Temporary sharing prompts unrestrained disclosures that leave lasting negative impressions
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CitationHofstetter, Reto, Roland Rüppell, and Leslie K. John. 2017. “Temporary sharing prompts unrestrained disclosures that leave lasting negative impressions.” Proceedings of the National Academy of Sciences of the United States of America 114 (45): 11902-11907. doi:10.1073/pnas.1706913114. http://dx.doi.org/10.1073/pnas.1706913114.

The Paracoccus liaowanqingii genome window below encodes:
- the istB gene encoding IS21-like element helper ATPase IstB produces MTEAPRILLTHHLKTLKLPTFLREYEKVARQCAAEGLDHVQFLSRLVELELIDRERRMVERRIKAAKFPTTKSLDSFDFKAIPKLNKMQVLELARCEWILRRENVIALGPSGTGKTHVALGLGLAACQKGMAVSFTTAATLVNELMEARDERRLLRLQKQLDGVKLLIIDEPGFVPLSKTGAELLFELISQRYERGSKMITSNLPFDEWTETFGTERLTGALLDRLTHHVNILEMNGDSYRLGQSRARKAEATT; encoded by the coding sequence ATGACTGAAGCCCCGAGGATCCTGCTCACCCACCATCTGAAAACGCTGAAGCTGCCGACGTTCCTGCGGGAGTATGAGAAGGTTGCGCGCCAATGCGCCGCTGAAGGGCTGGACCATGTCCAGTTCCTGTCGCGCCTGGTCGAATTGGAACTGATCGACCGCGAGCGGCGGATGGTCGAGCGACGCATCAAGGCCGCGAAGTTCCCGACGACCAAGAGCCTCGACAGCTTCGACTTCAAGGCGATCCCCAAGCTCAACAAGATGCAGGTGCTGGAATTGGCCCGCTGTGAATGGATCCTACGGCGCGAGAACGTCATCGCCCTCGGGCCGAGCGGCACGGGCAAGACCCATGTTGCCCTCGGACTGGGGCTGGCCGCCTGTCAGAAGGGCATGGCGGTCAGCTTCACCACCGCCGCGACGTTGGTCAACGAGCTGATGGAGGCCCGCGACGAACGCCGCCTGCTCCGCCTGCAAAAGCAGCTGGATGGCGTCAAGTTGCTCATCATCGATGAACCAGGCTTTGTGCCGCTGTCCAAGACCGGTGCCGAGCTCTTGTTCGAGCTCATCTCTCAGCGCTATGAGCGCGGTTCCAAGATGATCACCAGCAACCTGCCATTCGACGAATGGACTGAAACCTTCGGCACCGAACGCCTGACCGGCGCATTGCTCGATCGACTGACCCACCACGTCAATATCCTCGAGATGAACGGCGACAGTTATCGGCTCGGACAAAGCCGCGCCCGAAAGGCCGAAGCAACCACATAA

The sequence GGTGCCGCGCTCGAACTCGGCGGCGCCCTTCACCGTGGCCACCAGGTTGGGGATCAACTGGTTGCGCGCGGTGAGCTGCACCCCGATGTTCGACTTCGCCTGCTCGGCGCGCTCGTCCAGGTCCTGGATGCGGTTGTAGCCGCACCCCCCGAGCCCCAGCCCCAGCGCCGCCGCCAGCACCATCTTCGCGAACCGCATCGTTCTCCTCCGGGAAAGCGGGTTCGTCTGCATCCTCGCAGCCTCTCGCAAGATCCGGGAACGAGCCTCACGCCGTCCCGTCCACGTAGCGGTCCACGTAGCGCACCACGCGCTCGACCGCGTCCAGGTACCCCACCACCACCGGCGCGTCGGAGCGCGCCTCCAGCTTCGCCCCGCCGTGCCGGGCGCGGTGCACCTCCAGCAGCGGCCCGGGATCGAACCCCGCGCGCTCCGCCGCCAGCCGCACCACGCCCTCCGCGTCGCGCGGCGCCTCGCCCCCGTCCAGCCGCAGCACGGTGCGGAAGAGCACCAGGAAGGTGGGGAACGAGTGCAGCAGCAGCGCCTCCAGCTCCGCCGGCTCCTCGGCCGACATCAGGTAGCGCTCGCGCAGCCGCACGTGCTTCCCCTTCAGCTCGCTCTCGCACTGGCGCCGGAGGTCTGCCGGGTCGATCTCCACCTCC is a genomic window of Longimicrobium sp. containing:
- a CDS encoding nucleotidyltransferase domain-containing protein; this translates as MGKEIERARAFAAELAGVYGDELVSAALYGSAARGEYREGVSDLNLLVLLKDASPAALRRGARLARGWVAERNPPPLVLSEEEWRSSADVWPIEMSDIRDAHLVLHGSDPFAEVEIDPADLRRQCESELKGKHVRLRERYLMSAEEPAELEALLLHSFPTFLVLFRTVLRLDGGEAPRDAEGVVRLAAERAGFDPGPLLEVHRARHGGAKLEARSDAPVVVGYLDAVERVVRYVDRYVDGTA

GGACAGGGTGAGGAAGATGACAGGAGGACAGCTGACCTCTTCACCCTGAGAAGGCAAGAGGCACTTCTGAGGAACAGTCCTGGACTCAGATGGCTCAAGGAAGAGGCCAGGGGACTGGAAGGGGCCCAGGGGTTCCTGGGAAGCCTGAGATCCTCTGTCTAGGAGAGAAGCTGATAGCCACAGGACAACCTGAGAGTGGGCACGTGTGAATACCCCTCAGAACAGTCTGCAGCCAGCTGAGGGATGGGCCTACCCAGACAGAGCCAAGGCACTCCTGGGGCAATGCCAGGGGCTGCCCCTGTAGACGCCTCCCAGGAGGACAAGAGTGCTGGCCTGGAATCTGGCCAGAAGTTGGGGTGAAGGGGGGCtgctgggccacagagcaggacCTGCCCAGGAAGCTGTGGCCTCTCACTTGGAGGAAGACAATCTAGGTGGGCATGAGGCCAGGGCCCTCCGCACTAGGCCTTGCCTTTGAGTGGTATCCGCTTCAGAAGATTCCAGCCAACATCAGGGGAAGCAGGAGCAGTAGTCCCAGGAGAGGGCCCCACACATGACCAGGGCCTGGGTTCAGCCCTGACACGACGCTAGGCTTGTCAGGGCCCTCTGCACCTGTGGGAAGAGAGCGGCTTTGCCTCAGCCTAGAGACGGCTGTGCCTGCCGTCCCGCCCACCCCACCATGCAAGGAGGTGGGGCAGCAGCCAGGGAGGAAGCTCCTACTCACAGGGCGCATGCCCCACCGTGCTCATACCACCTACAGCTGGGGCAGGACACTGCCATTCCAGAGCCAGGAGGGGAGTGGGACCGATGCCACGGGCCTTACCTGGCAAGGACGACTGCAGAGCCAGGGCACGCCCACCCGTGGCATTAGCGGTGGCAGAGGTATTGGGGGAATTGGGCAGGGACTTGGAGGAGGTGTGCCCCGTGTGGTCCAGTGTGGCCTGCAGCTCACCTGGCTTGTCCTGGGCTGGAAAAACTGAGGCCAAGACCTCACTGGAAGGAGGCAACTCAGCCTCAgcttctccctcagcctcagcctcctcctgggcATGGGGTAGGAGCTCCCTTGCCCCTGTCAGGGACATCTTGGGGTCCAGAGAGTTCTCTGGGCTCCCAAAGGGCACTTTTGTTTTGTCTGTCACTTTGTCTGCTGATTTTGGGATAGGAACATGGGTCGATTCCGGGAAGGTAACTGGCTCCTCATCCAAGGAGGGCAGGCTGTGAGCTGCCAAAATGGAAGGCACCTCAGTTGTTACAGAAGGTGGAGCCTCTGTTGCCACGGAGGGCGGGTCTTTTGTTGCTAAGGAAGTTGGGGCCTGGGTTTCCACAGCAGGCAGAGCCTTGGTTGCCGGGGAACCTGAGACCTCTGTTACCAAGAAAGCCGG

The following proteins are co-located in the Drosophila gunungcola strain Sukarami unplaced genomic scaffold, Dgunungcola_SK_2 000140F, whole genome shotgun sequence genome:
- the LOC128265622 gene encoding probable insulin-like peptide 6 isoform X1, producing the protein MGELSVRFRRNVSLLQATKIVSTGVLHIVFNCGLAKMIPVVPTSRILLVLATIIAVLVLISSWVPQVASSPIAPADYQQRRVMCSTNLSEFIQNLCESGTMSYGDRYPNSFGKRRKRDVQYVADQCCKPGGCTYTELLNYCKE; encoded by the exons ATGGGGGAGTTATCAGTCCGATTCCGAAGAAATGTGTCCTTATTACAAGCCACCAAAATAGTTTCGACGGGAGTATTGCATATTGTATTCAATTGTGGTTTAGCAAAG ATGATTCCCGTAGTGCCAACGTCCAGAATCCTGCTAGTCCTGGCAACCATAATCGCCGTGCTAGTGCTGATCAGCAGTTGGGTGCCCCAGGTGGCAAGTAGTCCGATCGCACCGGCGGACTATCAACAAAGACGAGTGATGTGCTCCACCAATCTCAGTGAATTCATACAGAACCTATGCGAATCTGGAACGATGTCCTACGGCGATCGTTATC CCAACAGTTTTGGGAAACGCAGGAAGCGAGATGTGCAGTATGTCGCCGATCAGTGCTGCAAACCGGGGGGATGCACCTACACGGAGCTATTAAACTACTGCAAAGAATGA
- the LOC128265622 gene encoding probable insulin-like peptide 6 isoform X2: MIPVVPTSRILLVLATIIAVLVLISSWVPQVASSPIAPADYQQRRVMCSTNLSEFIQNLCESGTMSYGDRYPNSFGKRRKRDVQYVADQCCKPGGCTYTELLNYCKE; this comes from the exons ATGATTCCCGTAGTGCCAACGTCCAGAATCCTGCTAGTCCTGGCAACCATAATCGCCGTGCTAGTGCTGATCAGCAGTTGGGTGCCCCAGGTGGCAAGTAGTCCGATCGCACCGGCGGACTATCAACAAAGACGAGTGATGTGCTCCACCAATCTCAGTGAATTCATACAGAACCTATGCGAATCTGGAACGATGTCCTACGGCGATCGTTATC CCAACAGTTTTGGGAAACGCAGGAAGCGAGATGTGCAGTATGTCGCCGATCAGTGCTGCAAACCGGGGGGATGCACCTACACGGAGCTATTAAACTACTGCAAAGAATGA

AbstractWith the advent of social media, the impressions people make on others are based increasingly on their digital disclosures. However, digital disclosures can come back to haunt, making it challenging for people to manage the impressions they make. In field and online experiments in which participants take, share, and evaluate self-photographs (“selfies”), we show that, paradoxically, these challenges can be exacerbated by temporary-sharing media—technologies that prevent content from being stored permanently. Relative to permanent sharing, temporary sharing affects both whether and what people reveal. Specifically, temporary sharing increases compliance with the request to take a selfie (study 1) and induces greater disclosure risks (i.e., people exhibit greater disinhibition in their selfies, studies 1 and 2). This increased disclosure is driven by reduced privacy concerns (study 2). However, observers’ impressions of sharers are insensitive to permanence (i.e., whether the selfie was shared temporarily versus permanently) and are instead driven by the disinhibition exhibited in the selfie (studies 4–7). As a result, induced by the promise of temporary sharing, sharers of uninhibited selfies come across as having worse judgment than those who share relatively discreet selfies (studies 1, 2, and 4–7)—an attributional pattern that is unanticipated by sharers (study 3), that persists days after the selfie has disappeared (study 5), is robust to personal experience with temporary sharing (studies 6A and 6B), and holds even among friends (studies 7A and 7B). Temporary sharing may bring back forgetting, but not without introducing new (self-presentational) challenges.
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